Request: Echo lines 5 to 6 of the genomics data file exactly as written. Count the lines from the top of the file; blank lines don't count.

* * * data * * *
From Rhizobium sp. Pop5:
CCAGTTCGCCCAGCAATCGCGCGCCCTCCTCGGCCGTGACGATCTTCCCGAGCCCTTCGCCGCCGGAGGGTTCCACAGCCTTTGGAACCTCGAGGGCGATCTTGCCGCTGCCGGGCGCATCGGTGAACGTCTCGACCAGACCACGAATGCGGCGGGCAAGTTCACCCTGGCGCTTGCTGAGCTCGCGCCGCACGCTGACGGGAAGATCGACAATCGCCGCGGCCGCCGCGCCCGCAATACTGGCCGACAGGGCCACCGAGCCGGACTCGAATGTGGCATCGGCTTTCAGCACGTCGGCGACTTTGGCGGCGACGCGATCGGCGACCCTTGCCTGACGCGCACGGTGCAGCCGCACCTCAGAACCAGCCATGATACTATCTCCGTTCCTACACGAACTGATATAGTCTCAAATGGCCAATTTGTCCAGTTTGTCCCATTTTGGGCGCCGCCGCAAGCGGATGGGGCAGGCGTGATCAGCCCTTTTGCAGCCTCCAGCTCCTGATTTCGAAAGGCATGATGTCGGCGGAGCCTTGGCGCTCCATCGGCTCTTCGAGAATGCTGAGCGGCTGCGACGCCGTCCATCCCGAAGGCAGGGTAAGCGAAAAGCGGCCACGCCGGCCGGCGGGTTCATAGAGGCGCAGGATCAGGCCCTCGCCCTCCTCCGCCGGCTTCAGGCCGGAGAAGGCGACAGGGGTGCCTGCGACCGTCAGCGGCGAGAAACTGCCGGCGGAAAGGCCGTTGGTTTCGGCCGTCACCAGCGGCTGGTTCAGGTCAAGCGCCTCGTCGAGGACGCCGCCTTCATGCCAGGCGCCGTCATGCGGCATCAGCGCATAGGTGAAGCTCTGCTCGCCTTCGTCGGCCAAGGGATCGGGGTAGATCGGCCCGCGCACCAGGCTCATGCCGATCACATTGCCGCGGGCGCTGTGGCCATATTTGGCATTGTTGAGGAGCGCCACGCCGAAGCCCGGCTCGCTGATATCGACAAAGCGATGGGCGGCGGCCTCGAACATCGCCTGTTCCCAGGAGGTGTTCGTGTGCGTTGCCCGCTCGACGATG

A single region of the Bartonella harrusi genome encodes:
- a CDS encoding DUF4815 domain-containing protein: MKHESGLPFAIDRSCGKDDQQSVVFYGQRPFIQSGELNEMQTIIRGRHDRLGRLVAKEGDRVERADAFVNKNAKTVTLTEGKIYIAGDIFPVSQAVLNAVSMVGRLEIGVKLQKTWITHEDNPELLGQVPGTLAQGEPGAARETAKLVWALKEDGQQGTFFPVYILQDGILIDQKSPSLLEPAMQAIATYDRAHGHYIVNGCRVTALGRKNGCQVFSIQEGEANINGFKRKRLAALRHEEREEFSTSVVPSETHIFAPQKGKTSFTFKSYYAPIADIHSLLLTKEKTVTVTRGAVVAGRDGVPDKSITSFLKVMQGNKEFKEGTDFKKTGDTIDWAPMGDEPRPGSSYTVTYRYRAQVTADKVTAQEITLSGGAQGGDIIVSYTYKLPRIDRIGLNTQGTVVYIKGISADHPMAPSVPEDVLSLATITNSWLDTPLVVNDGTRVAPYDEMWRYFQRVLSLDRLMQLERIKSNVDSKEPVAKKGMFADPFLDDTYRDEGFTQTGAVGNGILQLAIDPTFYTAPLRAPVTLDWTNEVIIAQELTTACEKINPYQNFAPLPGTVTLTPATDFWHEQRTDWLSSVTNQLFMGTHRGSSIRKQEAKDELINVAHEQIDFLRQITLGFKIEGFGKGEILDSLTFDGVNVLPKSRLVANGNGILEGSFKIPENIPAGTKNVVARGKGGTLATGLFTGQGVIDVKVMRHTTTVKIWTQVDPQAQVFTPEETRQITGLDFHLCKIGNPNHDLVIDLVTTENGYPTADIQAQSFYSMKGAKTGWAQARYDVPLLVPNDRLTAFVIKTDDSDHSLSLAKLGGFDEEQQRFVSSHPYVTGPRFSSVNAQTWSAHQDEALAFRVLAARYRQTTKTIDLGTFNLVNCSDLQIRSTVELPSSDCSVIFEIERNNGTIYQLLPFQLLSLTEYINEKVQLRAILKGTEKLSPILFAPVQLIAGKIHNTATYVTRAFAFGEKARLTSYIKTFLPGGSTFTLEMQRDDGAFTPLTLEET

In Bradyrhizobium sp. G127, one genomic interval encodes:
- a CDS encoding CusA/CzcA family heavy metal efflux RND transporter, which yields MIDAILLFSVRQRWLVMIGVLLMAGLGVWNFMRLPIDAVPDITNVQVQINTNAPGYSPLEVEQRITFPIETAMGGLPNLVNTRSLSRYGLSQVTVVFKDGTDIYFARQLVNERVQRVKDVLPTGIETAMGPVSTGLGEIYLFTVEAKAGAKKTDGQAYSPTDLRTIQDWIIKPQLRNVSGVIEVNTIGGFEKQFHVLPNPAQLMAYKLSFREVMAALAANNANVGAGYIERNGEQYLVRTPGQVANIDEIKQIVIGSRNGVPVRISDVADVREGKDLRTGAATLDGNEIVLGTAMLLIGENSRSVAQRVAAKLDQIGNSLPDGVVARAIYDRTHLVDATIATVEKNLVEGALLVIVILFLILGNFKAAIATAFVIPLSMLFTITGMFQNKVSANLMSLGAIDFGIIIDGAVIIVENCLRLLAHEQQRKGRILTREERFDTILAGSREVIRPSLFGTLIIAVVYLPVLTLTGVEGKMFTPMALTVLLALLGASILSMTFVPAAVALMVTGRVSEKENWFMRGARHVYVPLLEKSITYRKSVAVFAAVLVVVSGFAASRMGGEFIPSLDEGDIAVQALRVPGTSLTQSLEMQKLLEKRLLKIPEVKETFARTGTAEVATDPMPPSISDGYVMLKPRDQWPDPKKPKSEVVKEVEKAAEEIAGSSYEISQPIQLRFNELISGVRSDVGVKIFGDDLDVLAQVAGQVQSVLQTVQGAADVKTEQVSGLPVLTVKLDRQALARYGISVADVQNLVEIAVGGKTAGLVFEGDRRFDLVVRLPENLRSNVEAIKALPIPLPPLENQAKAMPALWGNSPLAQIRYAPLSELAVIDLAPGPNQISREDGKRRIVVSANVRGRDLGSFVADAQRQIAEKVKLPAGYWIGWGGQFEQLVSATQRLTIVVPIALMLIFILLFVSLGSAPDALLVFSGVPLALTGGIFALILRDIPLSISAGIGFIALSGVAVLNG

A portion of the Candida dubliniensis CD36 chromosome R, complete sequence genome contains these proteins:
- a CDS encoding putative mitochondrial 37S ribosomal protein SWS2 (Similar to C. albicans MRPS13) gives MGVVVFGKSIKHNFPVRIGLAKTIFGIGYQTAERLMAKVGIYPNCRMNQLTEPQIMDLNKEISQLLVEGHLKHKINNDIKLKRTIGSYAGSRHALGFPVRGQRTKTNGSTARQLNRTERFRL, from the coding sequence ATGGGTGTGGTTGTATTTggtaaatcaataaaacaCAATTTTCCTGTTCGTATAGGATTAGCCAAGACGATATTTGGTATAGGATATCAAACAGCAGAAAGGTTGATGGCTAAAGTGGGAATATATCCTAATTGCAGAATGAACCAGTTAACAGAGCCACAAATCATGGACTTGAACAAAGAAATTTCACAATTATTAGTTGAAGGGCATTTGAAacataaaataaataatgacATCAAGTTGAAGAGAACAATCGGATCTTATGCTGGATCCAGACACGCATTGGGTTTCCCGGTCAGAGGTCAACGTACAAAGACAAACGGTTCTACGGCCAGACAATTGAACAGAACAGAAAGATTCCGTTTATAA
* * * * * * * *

In Bradyrhizobium sp. G127, one genomic interval encodes:
- a CDS encoding CusA/CzcA family heavy metal efflux RND transporter, which yields MIDAILLFSVRQRWLVMIGVLLMAGLGVWNFMRLPIDAVPDITNVQVQINTNAPGYSPLEVEQRITFPIETAMGGLPNLVNTRSLSRYGLSQVTVVFKDGTDIYFARQLVNERVQRVKDVLPTGIETAMGPVSTGLGEIYLFTVEAKAGAKKTDGQAYSPTDLRTIQDWIIKPQLRNVSGVIEVNTIGGFEKQFHVLPNPAQLMAYKLSFREVMAALAANNANVGAGYIERNGEQYLVRTPGQVANIDEIKQIVIGSRNGVPVRISDVADVREGKDLRTGAATLDGNEIVLGTAMLLIGENSRSVAQRVAAKLDQIGNSLPDGVVARAIYDRTHLVDATIATVEKNLVEGALLVIVILFLILGNFKAAIATAFVIPLSMLFTITGMFQNKVSANLMSLGAIDFGIIIDGAVIIVENCLRLLAHEQQRKGRILTREERFDTILAGSREVIRPSLFGTLIIAVVYLPVLTLTGVEGKMFTPMALTVLLALLGASILSMTFVPAAVALMVTGRVSEKENWFMRGARHVYVPLLEKSITYRKSVAVFAAVLVVVSGFAASRMGGEFIPSLDEGDIAVQALRVPGTSLTQSLEMQKLLEKRLLKIPEVKETFARTGTAEVATDPMPPSISDGYVMLKPRDQWPDPKKPKSEVVKEVEKAAEEIAGSSYEISQPIQLRFNELISGVRSDVGVKIFGDDLDVLAQVAGQVQSVLQTVQGAADVKTEQVSGLPVLTVKLDRQALARYGISVADVQNLVEIAVGGKTAGLVFEGDRRFDLVVRLPENLRSNVEAIKALPIPLPPLENQAKAMPALWGNSPLAQIRYAPLSELAVIDLAPGPNQISREDGKRRIVVSANVRGRDLGSFVADAQRQIAEKVKLPAGYWIGWGGQFEQLVSATQRLTIVVPIALMLIFILLFVSLGSAPDALLVFSGVPLALTGGIFALILRDIPLSISAGIGFIALSGVAVLNG